Last week my son received his final rejection. He applied to four universities for admission in next year’s freshman class, three private schools of moderate-to-high prestige and one public university, the one I teach at. Two of the three private universities rejected him outright, and one wait listed him. This is a kid with combined SAT scores of 1500, a National Merit Finalist; he recently took first place in the statewide Advanced Calculus competition held by Mu Alpha Theta. He isn’t much of a joiner or a club guy, but has an impressive track record of church mission trips to places like Gentilly (next door to the Ninth Ward in New Orleans) and Belize.
In the wake of these rejections, my wife and I were much more outwardly dejected than Jack was. (He’s not an especially demonstrative kid, but it was clear he was disappointed, although not crushed.) We listed (and re-listed) all the reasons we could imagine for these rejections, which, frankly, we had not expected:
(1) He doesn’t have enough extra-curricular activities on his résumé. We haven’t pushed him to join a sports team or anything like that; after scholastic results like his we feel that (even though the exercise would be good for him) if he wants to kick back and spend his leisure time on the Internet hobnobbing with friends, or slaying evildoers on his Wii, that’s his right. So one “qualifications” he presumably lacks is extroversion. Cripes, the kid wants to major in engineering.
(2) He insisted on filling out the online applications himself, without letting us look them over before sending. Maybe he sold himself short in his essays? Other missing qualifications: Self importance? Excessive dependence on his parents?
(3) His parents, while solvent, employed homeowners, have a less than stellar credit rating. We had some bad luck and made some lousy decisions a while back and filed for bankruptcy several years ago. This hasn’t kept us from being able to keep our house, which will be paid off at roughly the same time that our eighth-grade daughter finishes college, finance two cars when the older ones we drove died sequentially, loads of orthodontic work on both kids and my wife, etc. But maybe it makes us bad credit risks to the universities? You can imagine the self-recriminations that this has caused us. Is having parents with a certain credit score one of the requirements for admission to these schools?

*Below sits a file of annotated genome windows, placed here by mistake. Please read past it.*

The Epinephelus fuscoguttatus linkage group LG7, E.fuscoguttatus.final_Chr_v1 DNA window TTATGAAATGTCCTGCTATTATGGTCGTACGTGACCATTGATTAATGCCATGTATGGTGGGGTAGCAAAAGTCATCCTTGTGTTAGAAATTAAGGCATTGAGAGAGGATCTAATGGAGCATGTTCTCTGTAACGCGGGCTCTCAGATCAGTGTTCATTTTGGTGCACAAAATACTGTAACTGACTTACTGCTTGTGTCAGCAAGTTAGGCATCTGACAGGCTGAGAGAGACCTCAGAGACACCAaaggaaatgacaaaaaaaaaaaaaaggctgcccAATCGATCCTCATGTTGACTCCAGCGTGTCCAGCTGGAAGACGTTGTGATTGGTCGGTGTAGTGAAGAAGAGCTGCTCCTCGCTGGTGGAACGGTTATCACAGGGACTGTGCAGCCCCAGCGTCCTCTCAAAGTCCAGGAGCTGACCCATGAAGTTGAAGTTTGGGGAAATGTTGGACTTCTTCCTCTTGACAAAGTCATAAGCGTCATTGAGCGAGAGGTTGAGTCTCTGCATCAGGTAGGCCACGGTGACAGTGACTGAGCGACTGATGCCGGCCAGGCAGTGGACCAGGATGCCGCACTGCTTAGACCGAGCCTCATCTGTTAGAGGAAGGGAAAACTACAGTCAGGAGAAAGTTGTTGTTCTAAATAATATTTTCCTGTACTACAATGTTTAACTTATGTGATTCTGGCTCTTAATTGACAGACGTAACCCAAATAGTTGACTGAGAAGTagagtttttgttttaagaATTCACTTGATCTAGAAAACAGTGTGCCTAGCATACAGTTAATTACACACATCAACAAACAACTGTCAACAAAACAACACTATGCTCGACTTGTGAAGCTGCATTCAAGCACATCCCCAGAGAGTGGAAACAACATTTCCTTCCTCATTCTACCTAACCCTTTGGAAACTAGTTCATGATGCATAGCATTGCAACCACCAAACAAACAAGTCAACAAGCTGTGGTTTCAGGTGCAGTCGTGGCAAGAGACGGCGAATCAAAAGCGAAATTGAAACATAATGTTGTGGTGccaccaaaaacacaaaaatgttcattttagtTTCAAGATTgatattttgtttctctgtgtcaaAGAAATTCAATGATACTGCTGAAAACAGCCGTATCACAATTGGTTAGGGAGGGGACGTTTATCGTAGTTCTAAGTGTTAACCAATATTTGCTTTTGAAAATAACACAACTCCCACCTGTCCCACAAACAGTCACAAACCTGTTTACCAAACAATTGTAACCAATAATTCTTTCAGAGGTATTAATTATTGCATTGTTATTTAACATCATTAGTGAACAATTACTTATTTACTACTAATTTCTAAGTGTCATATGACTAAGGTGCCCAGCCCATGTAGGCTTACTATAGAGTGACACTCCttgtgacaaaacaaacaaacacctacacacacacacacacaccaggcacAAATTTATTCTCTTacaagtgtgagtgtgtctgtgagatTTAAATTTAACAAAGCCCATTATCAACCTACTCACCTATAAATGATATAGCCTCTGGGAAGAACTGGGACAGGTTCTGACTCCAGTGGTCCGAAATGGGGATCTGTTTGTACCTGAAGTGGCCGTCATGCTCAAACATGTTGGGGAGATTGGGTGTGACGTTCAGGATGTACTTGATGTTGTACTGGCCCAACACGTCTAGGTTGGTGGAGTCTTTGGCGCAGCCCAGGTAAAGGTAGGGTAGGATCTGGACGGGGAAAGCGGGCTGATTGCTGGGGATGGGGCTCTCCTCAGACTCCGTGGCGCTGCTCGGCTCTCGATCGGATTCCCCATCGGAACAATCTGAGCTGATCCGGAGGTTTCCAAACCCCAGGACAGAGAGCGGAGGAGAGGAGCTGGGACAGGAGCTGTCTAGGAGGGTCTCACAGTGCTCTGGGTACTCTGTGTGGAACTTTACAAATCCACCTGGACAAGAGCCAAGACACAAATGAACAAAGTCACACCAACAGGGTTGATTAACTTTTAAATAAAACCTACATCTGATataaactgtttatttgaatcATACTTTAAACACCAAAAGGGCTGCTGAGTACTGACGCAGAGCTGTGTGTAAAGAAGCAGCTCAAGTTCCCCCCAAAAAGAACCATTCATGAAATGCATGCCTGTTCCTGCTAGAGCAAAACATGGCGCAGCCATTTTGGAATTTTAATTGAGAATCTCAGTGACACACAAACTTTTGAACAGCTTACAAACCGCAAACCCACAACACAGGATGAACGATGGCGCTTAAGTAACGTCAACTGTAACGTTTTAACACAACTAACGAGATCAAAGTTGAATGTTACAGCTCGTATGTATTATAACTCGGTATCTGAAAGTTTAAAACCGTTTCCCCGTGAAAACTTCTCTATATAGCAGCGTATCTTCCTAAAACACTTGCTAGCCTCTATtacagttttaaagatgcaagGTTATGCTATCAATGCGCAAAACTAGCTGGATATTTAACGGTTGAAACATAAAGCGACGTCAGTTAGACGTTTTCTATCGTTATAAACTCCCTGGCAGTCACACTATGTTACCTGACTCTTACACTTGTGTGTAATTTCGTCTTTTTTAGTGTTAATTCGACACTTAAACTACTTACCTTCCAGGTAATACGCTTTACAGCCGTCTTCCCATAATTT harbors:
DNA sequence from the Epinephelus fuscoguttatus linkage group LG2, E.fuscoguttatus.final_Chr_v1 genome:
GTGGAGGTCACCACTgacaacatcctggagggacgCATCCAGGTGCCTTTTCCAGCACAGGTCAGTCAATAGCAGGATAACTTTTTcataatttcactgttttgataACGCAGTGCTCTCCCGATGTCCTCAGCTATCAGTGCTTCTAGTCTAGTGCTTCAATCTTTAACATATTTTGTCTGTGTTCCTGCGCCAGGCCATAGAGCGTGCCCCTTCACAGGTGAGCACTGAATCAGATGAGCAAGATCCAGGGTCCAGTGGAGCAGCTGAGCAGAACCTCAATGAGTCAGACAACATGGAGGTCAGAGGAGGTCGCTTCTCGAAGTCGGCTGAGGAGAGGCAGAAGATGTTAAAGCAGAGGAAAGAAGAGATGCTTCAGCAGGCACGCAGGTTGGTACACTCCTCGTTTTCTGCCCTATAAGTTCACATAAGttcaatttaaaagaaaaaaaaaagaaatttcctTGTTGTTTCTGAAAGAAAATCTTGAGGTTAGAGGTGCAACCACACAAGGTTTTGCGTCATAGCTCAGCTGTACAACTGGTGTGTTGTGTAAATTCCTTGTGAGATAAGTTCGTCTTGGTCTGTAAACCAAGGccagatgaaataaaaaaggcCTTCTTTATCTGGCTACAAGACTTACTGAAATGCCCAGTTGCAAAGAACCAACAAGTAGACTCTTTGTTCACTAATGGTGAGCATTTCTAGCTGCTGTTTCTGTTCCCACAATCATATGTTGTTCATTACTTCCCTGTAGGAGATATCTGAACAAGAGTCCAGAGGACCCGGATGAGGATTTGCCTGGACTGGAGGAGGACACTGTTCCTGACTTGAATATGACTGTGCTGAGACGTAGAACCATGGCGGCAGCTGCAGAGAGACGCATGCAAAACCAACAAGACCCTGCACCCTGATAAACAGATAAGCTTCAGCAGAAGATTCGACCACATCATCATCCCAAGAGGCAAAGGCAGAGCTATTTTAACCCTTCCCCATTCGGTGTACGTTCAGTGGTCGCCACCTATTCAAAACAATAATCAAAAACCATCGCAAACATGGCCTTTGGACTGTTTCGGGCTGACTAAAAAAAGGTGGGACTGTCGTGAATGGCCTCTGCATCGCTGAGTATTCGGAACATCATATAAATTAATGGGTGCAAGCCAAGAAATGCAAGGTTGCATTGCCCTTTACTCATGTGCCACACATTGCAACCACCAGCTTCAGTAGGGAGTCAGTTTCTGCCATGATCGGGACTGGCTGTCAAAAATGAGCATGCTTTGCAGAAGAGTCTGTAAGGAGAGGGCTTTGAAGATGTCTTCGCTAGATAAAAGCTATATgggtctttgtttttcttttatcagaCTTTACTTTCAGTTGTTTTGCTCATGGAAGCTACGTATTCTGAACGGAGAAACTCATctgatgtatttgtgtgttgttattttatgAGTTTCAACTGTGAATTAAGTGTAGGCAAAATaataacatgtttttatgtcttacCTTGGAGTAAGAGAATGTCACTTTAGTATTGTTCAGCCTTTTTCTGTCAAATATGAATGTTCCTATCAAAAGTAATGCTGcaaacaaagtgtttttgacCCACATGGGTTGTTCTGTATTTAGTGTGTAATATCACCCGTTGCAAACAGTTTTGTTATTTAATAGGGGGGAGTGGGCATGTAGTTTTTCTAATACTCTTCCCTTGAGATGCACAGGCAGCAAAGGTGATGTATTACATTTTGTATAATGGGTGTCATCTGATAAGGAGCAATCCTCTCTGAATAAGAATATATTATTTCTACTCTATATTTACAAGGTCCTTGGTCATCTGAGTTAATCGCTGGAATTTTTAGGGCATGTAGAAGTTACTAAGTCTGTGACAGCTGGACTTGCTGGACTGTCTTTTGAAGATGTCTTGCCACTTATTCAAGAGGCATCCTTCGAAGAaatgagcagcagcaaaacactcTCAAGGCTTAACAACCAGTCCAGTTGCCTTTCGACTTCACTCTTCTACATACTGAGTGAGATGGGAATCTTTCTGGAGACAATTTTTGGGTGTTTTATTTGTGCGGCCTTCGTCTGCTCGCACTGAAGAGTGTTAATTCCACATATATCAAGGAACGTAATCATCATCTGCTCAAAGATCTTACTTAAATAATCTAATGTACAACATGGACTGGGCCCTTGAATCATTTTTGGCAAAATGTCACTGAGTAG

(4) We’re in one of those in between brackets where we would need significant amounts of financial aid to be able to afford the tuition the private schools charge. I’ve heard recently in the N. Y. Times, the Chronicle of Higher Education and elsewhere that universities are actually allocating more financial aid resources to recruiting kids from higher tax brackets, because their parents will cost them less overall, and will probably be more generous donors. So one of the “qualifications” that Jack is alleged to lack is well-to-do-parents.
(5) As a young man who expressed interest in math, the sciences, and engineering, he’d be competing in what I would assume are fields filled with males and short on female applicants. So are there simply too many male 18-year-olds who want to be scientists, mathematicians, and engineers?
(6) Geography—Are students from Louisiana seen as backward Third Worlders who are unable to compete with their peers in other states? (We create this impression by the way our schools churn out functional illiterates in large numbers. Our contempt for education is well known and rooted in racism, backwardness, and a stubborn desire to shoot ourselves in the foot, since dammit it’s our gun and our foot.)
We’re trying to get some perspective on the whole thing. While I remain unconvinced that students like my son grow on trees, and that he got judged not on his own merits, but on the basis of some other calculus that reflects not at all well on the universities in question, the silver lining is that he qualified for the top-level tuition grant offered by our state. A decade or more ago, in an effort to reverse the brain drain afflicting our fine state, the legislature decided to grant free tuition to any state resident who had a certain (quite modest) combination of ACT scores and class ranking. Admission to the research university I teach at is slightly more selective than to the other public universities in the state.